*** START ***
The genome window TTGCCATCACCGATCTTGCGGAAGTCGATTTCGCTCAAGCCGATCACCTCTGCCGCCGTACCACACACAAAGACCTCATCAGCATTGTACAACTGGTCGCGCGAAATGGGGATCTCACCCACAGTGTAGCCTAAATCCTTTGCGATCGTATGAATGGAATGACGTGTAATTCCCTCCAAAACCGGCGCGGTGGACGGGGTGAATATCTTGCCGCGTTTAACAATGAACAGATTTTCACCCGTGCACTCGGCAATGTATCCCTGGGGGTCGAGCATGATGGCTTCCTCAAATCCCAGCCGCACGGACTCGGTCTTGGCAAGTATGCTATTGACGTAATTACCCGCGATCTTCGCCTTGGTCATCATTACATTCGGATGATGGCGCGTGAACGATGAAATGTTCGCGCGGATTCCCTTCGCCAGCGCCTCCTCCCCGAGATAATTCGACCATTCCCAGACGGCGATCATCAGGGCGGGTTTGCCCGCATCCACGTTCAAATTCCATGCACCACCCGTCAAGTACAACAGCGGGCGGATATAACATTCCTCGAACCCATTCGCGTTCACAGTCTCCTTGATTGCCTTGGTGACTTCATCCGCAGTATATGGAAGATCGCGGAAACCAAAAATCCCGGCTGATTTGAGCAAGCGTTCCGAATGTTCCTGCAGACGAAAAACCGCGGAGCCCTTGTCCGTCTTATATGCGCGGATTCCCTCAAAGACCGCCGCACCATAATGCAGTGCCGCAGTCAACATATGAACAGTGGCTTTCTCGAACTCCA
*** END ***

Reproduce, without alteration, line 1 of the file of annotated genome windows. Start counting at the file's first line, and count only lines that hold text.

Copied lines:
The genome window TTGCCATCACCGATCTTGCGGAAGTCGATTTCGCTCAAGCCGATCACCTCTGCCGCCGTACCACACACAAAGACCTCATCAGCATTGTACAACTGGTCGCGCGAAATGGGGATCTCACCCACAGTGTAGCCTAAATCCTTTGCGATCGTATGAATGGAATGACGTGTAATTCCCTCCAAAACCGGCGCGGTGGACGGGGTGAATATCTTGCCGCGTTTAACAATGAACAGATTTTCACCCGTGCACTCGGCAATGTATCCCTGGGGGTCGAGCATGATGGCTTCCTCAAATCCCAGCCGCACGGACTCGGTCTTGGCAAGTATGCTATTGACGTAATTACCCGCGATCTTCGCCTTGGTCATCATTACATTCGGATGATGGCGCGTGAACGATGAAATGTTCGCGCGGATTCCCTTCGCCAGCGCCTCCTCCCCGAGATAATTCGACCATTCCCAGACGGCGATCATCAGGGCGGGTTTGCCCGCATCCACGTTCAAATTCCATGCACCACCCGTCAAGTACAACAGCGGGCGGATATAACATTCCTCGAACCCATTCGCGTTCACAGTCTCCTTGATTGCCTTGGTGACTTCATCCGCAGTATATGGAAGATCGCGGAAACCAAAAATCCCGGCTGATTTGAGCAAGCGTTCCGAATGTTCCTGCAGACGAAAAACCGCGGAGCCCTTGTCCGTCTTATATGCGCGGATTCCCTCAAAGACCGCCGCACCATAATGCAGTGCCGCAGTCAACATATGAACAGTGGCTTTCTCGAACTCCA